As discussed in this report, post-Cold War budget cuts resulted in an increased reliance on contractors. According to reports, budget cuts and plans to restructure the military in Britain will result in an increased reliance on contractors to provide operational contract support. n57 Further budget cuts to the U.S. military could have a similar result. One question for Congress is to what extent budget cuts, the imposition of personnel caps, or a restructuring of the force will lead to an increased reliance on contractors?

To what extent is DOD preparing for the role of contractors in future military operations?

Planning is critical to effective contractor management. DOD faces a number of challenges in planning for the use of contractors in future operations, including the need to identify the role contractors will play in future operations, identifying the nature of future military operations, and accounting for possible budget cuts and changes to force structure. In light of these and other challenges, questions for Congress include to what extent is DOD identifying the role of contractors in future operations? To what extent is the development of the future force structure being informed by a well-thought-out plan for how contractors will be used in future operations? To what extent is DOD integrating the use of contractors into future operational planning? How are lessons learned in contractor management and oversight being used to update doctrine and strategy?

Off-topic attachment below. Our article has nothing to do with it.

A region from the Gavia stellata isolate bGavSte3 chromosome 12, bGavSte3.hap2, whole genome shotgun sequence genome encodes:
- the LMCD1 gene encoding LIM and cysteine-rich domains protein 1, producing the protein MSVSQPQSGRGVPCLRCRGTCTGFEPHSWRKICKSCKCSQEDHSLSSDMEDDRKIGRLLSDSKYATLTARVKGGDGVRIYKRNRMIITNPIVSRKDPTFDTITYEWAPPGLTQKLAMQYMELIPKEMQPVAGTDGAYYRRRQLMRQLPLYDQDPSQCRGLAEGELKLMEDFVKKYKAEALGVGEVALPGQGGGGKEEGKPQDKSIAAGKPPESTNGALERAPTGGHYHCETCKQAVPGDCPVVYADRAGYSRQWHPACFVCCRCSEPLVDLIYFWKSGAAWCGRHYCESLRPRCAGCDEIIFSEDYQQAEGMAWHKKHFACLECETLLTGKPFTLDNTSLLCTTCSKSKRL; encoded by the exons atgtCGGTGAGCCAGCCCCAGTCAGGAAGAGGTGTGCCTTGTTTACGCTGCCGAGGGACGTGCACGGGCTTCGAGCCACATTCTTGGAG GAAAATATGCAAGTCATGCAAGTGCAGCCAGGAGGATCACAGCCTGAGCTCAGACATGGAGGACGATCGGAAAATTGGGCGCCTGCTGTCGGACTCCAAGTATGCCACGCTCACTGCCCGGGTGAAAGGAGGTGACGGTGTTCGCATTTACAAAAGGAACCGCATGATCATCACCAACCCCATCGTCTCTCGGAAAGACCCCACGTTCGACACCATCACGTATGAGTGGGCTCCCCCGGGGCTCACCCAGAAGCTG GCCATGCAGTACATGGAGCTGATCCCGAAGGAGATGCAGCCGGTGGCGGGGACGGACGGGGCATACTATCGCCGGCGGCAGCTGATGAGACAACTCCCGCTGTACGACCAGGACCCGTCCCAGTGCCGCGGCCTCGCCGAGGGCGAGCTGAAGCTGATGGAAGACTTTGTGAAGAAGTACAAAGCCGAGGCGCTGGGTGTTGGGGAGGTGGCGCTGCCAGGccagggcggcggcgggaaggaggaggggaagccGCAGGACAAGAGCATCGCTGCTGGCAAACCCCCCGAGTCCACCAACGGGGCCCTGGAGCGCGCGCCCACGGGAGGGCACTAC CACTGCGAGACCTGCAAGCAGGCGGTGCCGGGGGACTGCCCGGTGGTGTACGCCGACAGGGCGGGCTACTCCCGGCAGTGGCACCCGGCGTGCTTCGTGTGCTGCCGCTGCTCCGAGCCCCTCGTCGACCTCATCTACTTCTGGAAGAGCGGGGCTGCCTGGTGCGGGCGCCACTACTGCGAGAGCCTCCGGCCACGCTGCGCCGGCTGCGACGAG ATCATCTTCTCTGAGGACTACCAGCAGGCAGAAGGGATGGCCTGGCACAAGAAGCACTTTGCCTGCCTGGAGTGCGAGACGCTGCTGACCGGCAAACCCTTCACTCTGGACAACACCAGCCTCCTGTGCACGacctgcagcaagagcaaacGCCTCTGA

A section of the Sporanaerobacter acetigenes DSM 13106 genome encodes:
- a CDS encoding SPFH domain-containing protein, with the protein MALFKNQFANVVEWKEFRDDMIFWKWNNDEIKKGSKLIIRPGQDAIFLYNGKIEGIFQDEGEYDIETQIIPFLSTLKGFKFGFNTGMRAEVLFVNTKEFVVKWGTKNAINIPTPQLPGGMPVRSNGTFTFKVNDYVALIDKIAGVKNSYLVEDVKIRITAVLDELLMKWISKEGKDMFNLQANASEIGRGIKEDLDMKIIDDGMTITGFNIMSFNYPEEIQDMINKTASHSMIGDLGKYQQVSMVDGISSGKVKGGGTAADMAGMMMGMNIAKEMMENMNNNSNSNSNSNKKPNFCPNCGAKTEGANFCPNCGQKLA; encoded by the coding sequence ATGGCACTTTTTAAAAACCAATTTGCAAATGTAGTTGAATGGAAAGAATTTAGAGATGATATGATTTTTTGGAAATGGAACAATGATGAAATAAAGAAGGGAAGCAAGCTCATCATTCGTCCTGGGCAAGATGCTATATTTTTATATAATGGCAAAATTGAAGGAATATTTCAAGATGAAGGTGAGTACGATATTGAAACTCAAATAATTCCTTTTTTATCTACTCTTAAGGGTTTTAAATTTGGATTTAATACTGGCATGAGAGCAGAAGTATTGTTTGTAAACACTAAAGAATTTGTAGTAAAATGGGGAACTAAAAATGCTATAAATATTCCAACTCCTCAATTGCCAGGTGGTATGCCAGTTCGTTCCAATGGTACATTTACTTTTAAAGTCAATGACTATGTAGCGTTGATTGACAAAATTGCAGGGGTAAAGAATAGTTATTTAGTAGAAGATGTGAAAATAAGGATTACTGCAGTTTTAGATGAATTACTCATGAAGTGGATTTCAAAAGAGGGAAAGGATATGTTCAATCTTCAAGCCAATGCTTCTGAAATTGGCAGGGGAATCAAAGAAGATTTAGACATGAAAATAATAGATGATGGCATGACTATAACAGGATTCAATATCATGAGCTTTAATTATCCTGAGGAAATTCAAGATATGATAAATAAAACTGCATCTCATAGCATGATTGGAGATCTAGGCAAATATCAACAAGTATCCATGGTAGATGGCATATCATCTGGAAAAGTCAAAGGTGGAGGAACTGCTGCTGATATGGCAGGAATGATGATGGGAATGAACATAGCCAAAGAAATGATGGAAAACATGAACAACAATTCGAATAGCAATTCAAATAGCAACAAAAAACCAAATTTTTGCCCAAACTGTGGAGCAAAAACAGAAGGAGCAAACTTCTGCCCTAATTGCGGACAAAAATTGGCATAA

To what extent is the use of contractors being incorporated into education, training, and exercises?

Education and training are critical element in preparing for future operations. As Mr. Richard Ginman, Director, Defense Procurement and Acquisition Policy, Department of Defense, recently testified before Congress, “the curriculum for each phase of joint and Service-specific professional military education should include [Operational Contract Support] content appropriate for each phase of an officer’s professional development.” n58 One of the challenges is determining to what extent operational contract support should be included in the curricula of military educational institutions, in post and field exercises, and in pre-deployment training. Questions for Congress include the following: To what extent is DOD adapting what is taught in military educational institutions? To what extent is DOD including contractor scenarios in post-and field-exercises? Are DOD efforts sufficient to prepare the operational force for how contractors will be used in future operations?

What steps is DOD taking to ensure that sufficient resources will be dedicated to create and maintain the capabilities to ensure effective operational contract support in the future?

Effective use of contractors to support military operations requires dedicating sufficient resources to plan for, manage, and oversee the use of contractors. Yet many analysts have argued that insufficient resources are dedicated to operational contract support. This raises a number of questions for Congress: Does DOD have sufficient numbers of planners to effective prepare for the integration of contractors into future operations? Does DOD have an appropriately sized and capable acquisition workforce? What steps are being taken to ensure that the infrastructure is in place to better track contractor data and measure contractor performance to ensure that commanders and decisions makers have necessary information upon which to make more informed decisions?

n1 United States Institute of Peace, The QDR in Perspective: Meeting America’s National Security Needs in the 21st Century, 2010, p. 50; Commission on Army Acquisition and Program Management in Expeditionary Operations, Urgent Reform Required: Army Expeditionary Contracting, October 31, 2007, p. 3.